If you’re just telling a story, you forget about it once the movie is over. If the movie has embodied a culture it can live on for longer in people’s memories, perhaps for ten years or even twenty years. In the future, I’d like to make a movie like this, if I have the money I’d invest in it myself, whether it sells or not is not my main concern. I want to make something for the generations to come, documenting the timeless moves of real kung fu, and not just for the show.

Getting back to your experience, since you were a little rowdy as a youngster, did you get into street fights when you later grew up?

I’ve had a lot of fights in Taiwan, I like fighting and people in the business all know that. Now I can speak perfect Mandarin, but back then I was speaking Korean and Shandong dialect, my nickname was “Gaoli Bangzi” (a degrading nickname for a Korean) even though I’m Chinese, so when I was shooting “Seven Steps of Kung Fu”, more than ten martial arts actors picked on me at the same time, I’ve had a lot of fights because of my accent.

After a while, people in the business stopped picking on me, for I have a bad habit, I don’t run away from a fight. For example, if I was fighting with three people, I’d fight the one in front of me like there were no others!

Did you spend time teaching students as well?

Yes I’ve taught after I made several films in Taiwan. I went back to Korea after director Chung Ting left the business and opened a martial arts school but it closed after 6 months because I didn’t have the brain for business.

When I was a student, I learned from my master in the traditional way. Back then, tuition fees for a student in Taekwondo or so called ‘Hwarang’ were 800 Korean Won. There were two or three Chinese martial arts schools charging 2,000 Won and then there was me charging 20,000 Won per student, I had 80 students training at the same time.

When I opened for business, all my Shixiong (senior fellow students or elder brothers) sent their children to me. The training was from 6 to 8am and I told them from the start, the door closes at 6am, you get one chance at being late, the second time you take your money and don’t come back!

In terms of my way of teaching, I didn’t use the traditional or normal method. Since I learnt many kinds of martial arts from my master, I taught my students based on their individuality. It takes about a month to discern what’s best for you – I might teach you stick-fighting or sabre, or if you are good in the ring, I’d teach you Sanshou moves. Children would get busy checking on others and become lazy from time to time; some were late and I’d kick them out even if their father was my Shi-xiong, rules are rules. I taught with my master’s rules, the doors were closed for privacy, training is not just for others to see.

All the students ran away after six months!

In my school, there were about ten under age students, the rest were adults and some were even 6 or 7 years older than me. People in Korea have a habit of calling others based on their age, like ‘Senbai’ (senior), but the ranking concept in martial arts is different. You learn from me therefore you have to call me Sifu (master) you can’t take me for anything less or my Sifu would be at the same level with you, that’s not acceptable.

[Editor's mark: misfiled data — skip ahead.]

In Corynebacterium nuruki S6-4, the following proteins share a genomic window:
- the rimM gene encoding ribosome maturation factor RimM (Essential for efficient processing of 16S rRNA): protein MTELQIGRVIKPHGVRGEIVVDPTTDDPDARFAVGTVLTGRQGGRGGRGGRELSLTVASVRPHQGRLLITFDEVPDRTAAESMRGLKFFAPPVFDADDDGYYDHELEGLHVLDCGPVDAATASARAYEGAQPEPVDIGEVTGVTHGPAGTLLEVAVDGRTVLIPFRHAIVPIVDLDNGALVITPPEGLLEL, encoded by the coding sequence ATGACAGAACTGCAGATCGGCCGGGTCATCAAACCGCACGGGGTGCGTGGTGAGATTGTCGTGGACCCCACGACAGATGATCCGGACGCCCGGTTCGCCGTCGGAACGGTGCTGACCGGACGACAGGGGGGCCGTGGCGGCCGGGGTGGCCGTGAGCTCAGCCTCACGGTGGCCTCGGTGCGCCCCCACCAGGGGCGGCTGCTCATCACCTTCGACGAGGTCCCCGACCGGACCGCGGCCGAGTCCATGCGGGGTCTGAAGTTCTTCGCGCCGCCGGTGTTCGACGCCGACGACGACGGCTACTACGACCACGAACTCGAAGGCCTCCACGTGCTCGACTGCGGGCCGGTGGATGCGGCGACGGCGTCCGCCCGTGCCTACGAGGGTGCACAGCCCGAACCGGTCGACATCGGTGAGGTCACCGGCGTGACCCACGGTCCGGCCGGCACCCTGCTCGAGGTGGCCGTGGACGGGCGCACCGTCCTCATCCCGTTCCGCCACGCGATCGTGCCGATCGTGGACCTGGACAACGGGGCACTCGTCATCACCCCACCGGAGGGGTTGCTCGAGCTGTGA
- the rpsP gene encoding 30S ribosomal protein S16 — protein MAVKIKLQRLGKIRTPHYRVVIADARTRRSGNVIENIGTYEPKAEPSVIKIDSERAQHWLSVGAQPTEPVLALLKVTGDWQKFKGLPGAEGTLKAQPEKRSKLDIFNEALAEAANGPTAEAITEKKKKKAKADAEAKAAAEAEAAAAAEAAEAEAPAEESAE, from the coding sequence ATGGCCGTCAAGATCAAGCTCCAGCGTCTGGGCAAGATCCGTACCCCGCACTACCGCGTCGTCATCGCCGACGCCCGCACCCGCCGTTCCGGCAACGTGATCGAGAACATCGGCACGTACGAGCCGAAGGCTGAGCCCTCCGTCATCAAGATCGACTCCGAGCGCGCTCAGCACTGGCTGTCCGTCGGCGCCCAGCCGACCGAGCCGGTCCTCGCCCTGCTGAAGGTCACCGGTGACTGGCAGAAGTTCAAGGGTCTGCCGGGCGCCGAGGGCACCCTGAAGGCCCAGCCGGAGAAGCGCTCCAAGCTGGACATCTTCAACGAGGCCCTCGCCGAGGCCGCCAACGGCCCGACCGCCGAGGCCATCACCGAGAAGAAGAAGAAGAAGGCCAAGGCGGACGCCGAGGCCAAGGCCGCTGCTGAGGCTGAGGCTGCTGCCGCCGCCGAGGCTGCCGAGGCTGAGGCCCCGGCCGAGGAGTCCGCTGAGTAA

It happened that some people didn’t want to follow this rule, so I said, ‘let’s fight for it, if I lose, I don’t teach, if you lose, you pack up and go home’. More than ten people left in this way, so in the end, the school was closed after 6 months.

Tough love! How did you first start in the film industry?

I took part in the Second World Kung Fu Tournament and then I had a chance to sign up into the film industry.

Did you win that tournament?

Yes I won, that was in 1978.

How many movies did they sign you up for?

Nine movies to be produced over three years.

You’re well known for playing the villain Yao Feng Lin in “Shaolin vs Lama”, which has since become a cult classic, how did you get involved in this movie?

Pan Kong introduced me.

Can you tell us your general experience in making “Shaolin vs Lama”?

Well, the crews worked like one big family, we all felt like real brothers and sisters and we have a lot of good memories.

What about the kung fu in the movie, was there anything new you tried for the film?

Back then, we always filmed it this way but when shooting this movie, Pan Kong asked me, “What do you want to do?” I asked “can I do it this way?” He agreed, so we just proceeded with that. Back then, I don’t think there were any films with fighting like that, I used a lot of the Chinese martial art Sanshou.

What was the main style you took away from your master?

I practiced mainly Chinese Fist fighting, I’ve practiced Changquan, Baji Quan, Baguazhang, Northern Praying Mantis and Xing Yi Quan, all from the one master.

Can you tell us one special thing from the making of “Shaolin vs Lama”, there’s a lot of fighting in that.

It’s not such a big deal but I broke my finger, they said we should put a cast on it but I said no way let’s make the film and after the shooting, it turned black! They wanted me to rest for a few days but I said don’t worry about it, I really didn’t think much of it at the time. If you look at the end part of the movie, you’ll see that my character is fighting with just one hand.